Love hotels are short-stay establishments operated for the purpose of allowing couples a little privacy to get it on and can be found almost anywhere in Japan.
Stereotypical love hotel customers are young couples still living at home or middle-aged businessmen who use them for illicit affairs. However, many love hotels have recently begun to see an increase in elderly customers, a trend which some in the industry consider a “gold mine.”
Love hotels as we know them today began to crop up in the 70s when— and this is no coincidence— Japan’s baby boomers were beginning to come of age.
During this era, love-based marriages exceeded arranged marriages for the first time in the country’s history, and the traditional Japanese family structure, characterized by three generations living under the same roof, began to break down as young married couples sought to establish households of their own. Japan was full of young, independent couples looking for a place where they could have some privacy, and the answer for those who couldn’t yet afford a home of their own was love hotels.
Those very same baby boomers are now entering retirement, and many seem to still consider love hotels as a safe way to get away from the family.
“There are plenty of elderly people now who are very romantically and sexually active. We have money to spend, thanks to our retirement and pension checks, and now that we’re no longer working, we have plenty of time on our hands as well. Many hook up with people they meet while volunteering or at dance class,” says one man in his 60s, who admits to frequenting love hotels with a mistress himself.
It looks like grandma and grandpa aren’t going to bridge club just to play cards…
Editor-in-chief of adult-entertainment magazine, Ore no Tabi, adds that many elderly men prefer to skip the pleasantries and blow their pension checks on prostitution: “In urban areas where there is a large senior community, roughly half of the customers who use love hotels for prostitution are said to be over 60.”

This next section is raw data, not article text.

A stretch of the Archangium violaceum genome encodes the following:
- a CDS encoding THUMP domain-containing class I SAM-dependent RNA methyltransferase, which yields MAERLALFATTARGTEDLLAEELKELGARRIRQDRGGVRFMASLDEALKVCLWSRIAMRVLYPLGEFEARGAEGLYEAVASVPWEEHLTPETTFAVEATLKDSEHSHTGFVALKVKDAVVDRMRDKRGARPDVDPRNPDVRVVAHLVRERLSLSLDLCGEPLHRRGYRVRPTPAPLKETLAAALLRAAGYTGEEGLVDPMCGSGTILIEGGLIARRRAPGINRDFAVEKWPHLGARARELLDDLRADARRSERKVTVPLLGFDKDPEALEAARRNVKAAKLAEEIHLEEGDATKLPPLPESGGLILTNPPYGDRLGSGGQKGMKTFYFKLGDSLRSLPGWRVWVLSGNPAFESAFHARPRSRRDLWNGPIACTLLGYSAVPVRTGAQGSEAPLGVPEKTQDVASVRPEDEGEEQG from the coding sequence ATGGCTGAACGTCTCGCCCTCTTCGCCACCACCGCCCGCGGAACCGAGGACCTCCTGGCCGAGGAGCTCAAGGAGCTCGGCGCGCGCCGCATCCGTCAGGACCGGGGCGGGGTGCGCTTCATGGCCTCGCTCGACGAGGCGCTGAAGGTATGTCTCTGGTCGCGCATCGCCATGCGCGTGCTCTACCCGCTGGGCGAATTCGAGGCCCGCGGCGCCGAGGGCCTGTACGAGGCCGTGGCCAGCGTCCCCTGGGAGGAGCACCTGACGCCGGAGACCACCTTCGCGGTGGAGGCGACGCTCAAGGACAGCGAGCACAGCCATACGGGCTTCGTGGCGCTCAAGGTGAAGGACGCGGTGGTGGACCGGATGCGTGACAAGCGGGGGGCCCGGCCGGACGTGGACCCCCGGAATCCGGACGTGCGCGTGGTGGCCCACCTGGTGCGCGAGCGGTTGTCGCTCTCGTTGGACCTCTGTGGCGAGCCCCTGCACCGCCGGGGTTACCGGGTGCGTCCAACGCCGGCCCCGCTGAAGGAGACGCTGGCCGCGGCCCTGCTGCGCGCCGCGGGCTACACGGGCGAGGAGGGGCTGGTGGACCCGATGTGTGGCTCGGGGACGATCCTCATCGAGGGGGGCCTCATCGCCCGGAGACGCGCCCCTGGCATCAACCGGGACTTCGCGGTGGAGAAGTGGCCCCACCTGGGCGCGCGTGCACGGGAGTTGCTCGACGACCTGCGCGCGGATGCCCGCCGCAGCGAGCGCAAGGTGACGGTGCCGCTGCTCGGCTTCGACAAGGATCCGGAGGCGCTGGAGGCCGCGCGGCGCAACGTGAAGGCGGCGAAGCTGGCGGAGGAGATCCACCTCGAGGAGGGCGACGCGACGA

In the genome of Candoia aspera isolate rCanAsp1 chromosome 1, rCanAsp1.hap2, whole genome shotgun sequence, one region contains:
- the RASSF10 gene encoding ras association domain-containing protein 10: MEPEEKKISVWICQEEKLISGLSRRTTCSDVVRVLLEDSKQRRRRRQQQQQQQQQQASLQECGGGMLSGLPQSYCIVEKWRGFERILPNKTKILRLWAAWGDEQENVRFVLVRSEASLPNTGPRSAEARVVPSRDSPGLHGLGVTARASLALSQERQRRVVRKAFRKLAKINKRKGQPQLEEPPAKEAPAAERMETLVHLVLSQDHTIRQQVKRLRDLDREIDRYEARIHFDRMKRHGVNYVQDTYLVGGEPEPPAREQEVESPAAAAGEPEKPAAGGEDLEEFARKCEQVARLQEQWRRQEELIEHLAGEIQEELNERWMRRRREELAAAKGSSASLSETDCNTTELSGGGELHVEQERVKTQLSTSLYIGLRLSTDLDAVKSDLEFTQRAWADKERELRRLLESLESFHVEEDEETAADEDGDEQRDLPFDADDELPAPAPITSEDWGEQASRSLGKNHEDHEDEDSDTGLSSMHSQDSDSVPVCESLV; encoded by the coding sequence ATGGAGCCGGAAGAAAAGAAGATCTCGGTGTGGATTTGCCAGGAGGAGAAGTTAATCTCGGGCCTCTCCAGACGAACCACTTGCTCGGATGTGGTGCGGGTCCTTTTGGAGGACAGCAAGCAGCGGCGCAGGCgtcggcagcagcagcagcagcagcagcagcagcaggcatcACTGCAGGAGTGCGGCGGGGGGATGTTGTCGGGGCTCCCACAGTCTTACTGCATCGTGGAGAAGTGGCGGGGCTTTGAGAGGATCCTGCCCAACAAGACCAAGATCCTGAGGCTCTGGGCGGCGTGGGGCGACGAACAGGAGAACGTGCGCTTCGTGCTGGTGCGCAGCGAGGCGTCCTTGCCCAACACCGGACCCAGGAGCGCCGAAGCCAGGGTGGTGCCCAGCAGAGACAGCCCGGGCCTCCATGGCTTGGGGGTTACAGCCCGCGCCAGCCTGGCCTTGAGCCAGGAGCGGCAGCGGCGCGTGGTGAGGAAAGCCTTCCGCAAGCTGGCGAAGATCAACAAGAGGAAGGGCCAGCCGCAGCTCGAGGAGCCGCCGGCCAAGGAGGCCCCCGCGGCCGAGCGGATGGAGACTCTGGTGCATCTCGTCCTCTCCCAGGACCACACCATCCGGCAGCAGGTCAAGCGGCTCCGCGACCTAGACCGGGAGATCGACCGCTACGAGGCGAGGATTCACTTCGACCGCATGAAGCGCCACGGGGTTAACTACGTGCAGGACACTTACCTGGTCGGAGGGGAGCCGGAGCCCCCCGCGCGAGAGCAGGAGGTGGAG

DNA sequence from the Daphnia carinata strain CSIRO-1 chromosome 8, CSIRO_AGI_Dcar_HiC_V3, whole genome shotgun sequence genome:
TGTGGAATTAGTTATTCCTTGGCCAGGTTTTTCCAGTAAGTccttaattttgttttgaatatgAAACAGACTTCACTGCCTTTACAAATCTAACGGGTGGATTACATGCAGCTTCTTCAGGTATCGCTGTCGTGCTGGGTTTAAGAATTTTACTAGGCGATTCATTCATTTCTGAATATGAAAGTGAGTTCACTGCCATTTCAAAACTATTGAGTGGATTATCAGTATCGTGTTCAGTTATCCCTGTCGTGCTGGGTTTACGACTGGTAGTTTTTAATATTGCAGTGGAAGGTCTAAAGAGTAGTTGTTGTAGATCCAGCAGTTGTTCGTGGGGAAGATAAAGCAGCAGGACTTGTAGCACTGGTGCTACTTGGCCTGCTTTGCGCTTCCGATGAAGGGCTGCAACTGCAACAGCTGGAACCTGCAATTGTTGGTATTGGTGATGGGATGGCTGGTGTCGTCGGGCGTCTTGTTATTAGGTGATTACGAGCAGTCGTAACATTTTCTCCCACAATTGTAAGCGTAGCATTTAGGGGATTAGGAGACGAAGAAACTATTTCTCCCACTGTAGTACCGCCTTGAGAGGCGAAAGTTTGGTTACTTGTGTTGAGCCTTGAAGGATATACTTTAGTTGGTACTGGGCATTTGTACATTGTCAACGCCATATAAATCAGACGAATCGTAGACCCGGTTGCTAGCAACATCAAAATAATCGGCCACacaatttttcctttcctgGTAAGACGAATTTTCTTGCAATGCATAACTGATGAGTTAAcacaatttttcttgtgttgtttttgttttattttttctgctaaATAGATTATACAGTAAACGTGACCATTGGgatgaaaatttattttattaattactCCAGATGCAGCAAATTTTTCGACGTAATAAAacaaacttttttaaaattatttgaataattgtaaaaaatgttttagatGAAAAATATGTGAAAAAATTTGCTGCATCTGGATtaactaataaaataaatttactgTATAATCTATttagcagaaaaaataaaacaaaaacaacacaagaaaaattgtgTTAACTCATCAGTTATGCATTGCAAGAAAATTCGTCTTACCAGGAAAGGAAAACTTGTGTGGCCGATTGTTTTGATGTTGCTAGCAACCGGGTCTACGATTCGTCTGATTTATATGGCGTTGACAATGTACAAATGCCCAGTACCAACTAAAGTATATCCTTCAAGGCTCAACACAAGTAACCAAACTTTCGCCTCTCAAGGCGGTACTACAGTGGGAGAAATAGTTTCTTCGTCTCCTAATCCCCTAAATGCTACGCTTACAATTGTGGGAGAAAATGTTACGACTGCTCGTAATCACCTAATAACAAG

But not all elderly customers are there for adulterous affairs.
An employee at a love hotel in Tokyo says that they have many regulars who, judging from they way they speak, are obviously husband and wife. “It seems they have family at home and are worried about what people would think if it was found out they were still sexually active at their age.”
Whatever their reason for visiting, those in love hotel management hope their new senior patrons will help breathe life back into the industry, which has been suffering from an excess of supply over demand as the number of younger guests have been declining over the past few years.
Some love hotels have even begun to take steps to bring in more senior customers, such as installing hand rails along stairs, offering traditional Japanese meals, and even offering popularShowa era (1926-1989) music and romance movies in customer’s rooms.
While we can’t condone infidelity at any age, there’s something romantic to the idea of creating a space where elderly couples can go to relive a bit of that magic from a bygone era. And then, you know, have raunchy old people sex.